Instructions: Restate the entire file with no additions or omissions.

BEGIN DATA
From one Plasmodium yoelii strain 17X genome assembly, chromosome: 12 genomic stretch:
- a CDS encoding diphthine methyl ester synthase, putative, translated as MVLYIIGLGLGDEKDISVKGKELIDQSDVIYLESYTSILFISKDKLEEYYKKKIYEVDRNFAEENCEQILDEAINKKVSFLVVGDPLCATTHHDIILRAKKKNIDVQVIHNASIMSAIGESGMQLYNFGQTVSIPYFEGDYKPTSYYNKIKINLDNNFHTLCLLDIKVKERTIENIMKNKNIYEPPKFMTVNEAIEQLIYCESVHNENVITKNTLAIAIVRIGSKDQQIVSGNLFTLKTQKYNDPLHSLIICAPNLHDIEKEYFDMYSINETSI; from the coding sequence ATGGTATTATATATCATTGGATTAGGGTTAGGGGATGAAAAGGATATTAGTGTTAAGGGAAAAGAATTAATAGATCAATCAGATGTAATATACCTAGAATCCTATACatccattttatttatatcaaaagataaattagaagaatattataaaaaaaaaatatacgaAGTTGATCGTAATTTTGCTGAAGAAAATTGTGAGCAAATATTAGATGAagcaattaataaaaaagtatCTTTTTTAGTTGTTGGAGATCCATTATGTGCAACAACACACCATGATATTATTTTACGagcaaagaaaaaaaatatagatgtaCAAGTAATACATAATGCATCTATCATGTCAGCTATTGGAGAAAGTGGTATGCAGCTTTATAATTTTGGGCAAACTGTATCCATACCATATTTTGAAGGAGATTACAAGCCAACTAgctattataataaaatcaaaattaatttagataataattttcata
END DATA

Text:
From one Plasmodium yoelii strain 17X genome assembly, chromosome: 12 genomic stretch:
- a CDS encoding diphthine methyl ester synthase, putative, translated as MVLYIIGLGLGDEKDISVKGKELIDQSDVIYLESYTSILFISKDKLEEYYKKKIYEVDRNFAEENCEQILDEAINKKVSFLVVGDPLCATTHHDIILRAKKKNIDVQVIHNASIMSAIGESGMQLYNFGQTVSIPYFEGDYKPTSYYNKIKINLDNNFHTLCLLDIKVKERTIENIMKNKNIYEPPKFMTVNEAIEQLIYCESVHNENVITKNTLAIAIVRIGSKDQQIVSGNLFTLKTQKYNDPLHSLIICAPNLHDIEKEYFDMYSINETSI; from the coding sequence ATGGTATTATATATCATTGGATTAGGGTTAGGGGATGAAAAGGATATTAGTGTTAAGGGAAAAGAATTAATAGATCAATCAGATGTAATATACCTAGAATCCTATACatccattttatttatatcaaaagataaattagaagaatattataaaaaaaaaatatacgaAGTTGATCGTAATTTTGCTGAAGAAAATTGTGAGCAAATATTAGATGAagcaattaataaaaaagtatCTTTTTTAGTTGTTGGAGATCCATTATGTGCAACAACACACCATGATATTATTTTACGagcaaagaaaaaaaatatagatgtaCAAGTAATACATAATGCATCTATCATGTCAGCTATTGGAGAAAGTGGTATGCAGCTTTATAATTTTGGGCAAACTGTATCCATACCATATTTTGAAGGAGATTACAAGCCAACTAgctattataataaaatcaaaattaatttagataataattttcata